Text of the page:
I’ve got a similar shot on our website in amongst the pictures that go with this report. Check it out and you’ll see first-hand what I’m talking about.
The dive guides also presented us with an interesting dilemma on this trip and something I’ve never really had happen before. We had one guide (whose name can go unmentioned for now - definitely not Murph) who simply wasn’t very good. In fact, he was not only less-than-good, but had a bad attitude to boot. And for the first time ever, the group had a pow-wow without me and discussed the issue and unanimously voted that this guy shouldn’t be given any part of our tip money.
We’re generally known as a fairly good-tipping group. And it was felt that this might be a way to send him a message. (On top of that, I talked with Augusto about the situation and explained what we were doing and why.) The downside of this is that Buddy’s, like many large resorts, pools the tips and split them amongst all the staff, since there are some people you never come in direct contact with whose work also contributes to the enjoyment of your week. So the net effect may be that this guy will never really know how we felt.
But I’ll also be sending an e-mail to Augusto to be shared with the DM about what our experience was with him. Because basically, he didn’t seem to enjoy what he was doing, would frequently complain about things, rarely pointed critters out, simply kicked along with the rest of the group, and then signaled when it was time to turn at the hallway mark and when it was time to end the dive. I thought of him (to myself) as a Hall Monitor. And since everyone in the group knew how to keep time, he didn’t serve us well.
But it also brings up the overall point about what you should do, whether you’re traveling alone or with a group, if you feel like you’re getting bad service or something less than what you’d expect. I think you make your feelings known and then, if it doesn’t improve, withholding the tip is a very appropriate thing to do. It certainly sends a message, especially if you give some verbal or written comments with it as well.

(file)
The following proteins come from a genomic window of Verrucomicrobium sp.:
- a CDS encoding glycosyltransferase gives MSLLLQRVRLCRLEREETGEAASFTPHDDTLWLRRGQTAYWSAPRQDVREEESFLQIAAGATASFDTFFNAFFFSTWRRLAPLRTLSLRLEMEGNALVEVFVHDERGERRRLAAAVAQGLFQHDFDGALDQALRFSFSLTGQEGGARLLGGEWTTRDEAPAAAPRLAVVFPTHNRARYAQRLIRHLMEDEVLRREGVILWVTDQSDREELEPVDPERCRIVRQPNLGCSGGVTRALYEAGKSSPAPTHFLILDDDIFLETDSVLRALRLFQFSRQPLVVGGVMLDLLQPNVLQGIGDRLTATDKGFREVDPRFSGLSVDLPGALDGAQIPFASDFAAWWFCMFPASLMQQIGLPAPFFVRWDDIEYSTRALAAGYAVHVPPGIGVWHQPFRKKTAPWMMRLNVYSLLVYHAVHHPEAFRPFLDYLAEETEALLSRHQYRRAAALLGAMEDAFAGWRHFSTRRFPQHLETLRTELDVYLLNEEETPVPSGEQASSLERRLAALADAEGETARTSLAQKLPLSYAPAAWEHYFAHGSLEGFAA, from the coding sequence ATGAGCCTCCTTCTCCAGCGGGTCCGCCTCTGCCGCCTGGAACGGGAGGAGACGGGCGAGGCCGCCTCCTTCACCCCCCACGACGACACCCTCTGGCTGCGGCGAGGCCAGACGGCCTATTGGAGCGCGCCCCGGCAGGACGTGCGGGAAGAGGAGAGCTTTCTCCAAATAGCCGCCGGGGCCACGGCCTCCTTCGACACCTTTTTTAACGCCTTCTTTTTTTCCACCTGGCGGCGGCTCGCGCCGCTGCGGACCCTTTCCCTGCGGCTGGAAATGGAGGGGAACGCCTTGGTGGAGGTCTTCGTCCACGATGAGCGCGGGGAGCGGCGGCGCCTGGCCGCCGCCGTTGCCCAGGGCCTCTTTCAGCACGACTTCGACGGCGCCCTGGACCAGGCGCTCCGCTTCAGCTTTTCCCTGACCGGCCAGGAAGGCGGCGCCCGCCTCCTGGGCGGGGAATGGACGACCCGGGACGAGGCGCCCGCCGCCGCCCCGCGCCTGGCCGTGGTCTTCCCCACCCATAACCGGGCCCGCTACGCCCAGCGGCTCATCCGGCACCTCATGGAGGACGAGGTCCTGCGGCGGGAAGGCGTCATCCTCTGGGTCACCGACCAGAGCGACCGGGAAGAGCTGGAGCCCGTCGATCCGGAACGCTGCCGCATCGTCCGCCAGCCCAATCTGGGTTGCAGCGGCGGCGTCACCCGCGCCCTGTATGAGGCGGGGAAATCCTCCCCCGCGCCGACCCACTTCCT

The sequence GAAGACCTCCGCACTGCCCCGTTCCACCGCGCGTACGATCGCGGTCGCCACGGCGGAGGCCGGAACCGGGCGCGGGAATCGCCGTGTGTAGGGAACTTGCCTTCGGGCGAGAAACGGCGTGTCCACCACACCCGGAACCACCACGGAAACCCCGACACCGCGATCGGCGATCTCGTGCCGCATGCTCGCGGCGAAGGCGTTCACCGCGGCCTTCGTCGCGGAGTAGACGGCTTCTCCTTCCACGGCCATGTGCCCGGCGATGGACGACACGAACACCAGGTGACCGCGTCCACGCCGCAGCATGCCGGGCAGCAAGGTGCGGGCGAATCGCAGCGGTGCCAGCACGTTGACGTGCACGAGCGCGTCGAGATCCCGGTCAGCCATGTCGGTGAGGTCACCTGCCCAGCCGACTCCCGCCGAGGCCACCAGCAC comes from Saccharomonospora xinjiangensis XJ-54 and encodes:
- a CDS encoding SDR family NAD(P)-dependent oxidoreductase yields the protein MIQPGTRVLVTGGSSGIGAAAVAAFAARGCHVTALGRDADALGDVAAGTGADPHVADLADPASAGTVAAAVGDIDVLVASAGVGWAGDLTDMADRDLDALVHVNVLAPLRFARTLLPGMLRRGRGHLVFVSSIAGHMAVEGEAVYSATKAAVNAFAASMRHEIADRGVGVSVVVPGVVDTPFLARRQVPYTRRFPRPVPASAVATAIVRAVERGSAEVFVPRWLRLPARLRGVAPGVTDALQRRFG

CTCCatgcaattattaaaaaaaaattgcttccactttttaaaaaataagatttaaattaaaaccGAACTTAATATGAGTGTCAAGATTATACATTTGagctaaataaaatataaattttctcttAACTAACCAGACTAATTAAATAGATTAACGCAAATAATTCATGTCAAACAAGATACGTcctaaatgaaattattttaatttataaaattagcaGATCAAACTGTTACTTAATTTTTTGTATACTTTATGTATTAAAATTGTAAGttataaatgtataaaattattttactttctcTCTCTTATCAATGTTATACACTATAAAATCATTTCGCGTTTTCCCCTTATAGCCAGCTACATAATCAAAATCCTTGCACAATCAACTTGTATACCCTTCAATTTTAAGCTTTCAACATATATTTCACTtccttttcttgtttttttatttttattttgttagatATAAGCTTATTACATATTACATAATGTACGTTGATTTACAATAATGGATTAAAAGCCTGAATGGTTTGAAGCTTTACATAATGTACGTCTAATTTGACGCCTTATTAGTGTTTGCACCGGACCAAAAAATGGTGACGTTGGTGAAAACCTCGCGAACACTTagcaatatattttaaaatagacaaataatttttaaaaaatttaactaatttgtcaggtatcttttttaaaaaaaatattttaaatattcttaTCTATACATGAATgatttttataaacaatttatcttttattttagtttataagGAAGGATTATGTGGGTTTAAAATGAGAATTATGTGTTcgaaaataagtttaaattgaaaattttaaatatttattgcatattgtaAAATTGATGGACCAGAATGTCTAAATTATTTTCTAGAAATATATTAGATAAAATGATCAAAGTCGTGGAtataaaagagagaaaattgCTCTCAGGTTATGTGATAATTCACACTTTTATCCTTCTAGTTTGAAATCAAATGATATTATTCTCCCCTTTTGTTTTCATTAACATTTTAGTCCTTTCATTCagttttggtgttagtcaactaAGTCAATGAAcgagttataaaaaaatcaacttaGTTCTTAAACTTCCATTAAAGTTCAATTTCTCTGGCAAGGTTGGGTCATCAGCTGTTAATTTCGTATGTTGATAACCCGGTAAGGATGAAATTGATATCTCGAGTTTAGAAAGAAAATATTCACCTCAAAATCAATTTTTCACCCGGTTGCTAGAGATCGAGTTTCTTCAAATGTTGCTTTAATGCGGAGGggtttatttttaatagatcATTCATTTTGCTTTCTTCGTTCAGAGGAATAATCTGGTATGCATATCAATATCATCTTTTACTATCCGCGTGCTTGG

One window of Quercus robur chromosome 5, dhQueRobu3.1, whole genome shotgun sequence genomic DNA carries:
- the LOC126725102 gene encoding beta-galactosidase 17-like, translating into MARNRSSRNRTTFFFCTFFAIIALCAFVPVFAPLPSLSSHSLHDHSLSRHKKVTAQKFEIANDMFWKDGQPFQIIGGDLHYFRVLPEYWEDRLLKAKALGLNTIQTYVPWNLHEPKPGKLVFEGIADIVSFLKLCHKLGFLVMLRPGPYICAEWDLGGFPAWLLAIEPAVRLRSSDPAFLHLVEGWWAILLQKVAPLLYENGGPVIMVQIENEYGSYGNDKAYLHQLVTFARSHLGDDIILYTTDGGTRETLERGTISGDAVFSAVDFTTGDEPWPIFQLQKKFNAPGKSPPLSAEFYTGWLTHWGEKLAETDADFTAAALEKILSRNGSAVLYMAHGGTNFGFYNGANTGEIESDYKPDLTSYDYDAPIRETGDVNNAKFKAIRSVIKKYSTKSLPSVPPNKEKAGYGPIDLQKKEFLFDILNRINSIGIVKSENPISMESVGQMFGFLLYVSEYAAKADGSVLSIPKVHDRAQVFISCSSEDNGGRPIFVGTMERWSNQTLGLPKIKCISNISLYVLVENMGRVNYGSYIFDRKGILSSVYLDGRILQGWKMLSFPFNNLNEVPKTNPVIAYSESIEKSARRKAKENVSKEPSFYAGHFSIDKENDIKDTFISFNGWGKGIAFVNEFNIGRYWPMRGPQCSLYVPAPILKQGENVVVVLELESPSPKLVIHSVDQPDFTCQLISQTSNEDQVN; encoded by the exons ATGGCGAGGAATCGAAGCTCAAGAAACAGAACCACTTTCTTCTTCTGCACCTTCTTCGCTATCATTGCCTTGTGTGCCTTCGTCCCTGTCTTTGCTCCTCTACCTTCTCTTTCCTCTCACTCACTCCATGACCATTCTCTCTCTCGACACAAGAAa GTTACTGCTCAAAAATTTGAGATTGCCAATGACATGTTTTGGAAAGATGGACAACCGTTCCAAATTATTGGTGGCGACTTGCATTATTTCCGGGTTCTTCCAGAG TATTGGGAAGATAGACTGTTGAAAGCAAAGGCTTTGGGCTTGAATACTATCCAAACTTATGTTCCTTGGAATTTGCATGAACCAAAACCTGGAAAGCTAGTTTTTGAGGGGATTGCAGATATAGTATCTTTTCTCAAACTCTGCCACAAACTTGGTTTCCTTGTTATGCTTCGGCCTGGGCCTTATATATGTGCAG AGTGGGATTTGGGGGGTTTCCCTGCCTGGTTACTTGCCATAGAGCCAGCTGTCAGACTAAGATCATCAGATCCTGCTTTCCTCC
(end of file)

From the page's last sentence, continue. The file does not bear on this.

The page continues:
Turns out in this guy’s case, he was going through some very severe personal problems. And while we can sympathize, by the same token, if you’re not able to do the job, then you shouldn’t do it. At the risk of sounding crass, it’s a service business and you need to leave the personal problems home. If you can’t, then get assigned to something like tank fills or washing gear where you have minimal contact with guests and your bad attitude wouldn’t cast a pall over an otherwise delightful week.
We saw a lot of cool stuff over the course of our week. We did 11 boat dives and anywhere from 0 to 10 shore dives. Some of the shore dives were ones where we drive in the truck (Larry’s Lair and Ol’ Blue) and other times we simply dove the Buddy’s Reef right from the dock.
The nice thing about diving the house reef is that you can really learn where things are. For instance, I really wanted to go shoot some Yellow-headed Jawfish. I’d found them on one dive and was able to go back on a subsequent dive with my macro lens hooked up and get some good shots. (You can be the judge of that as the results are on the website.)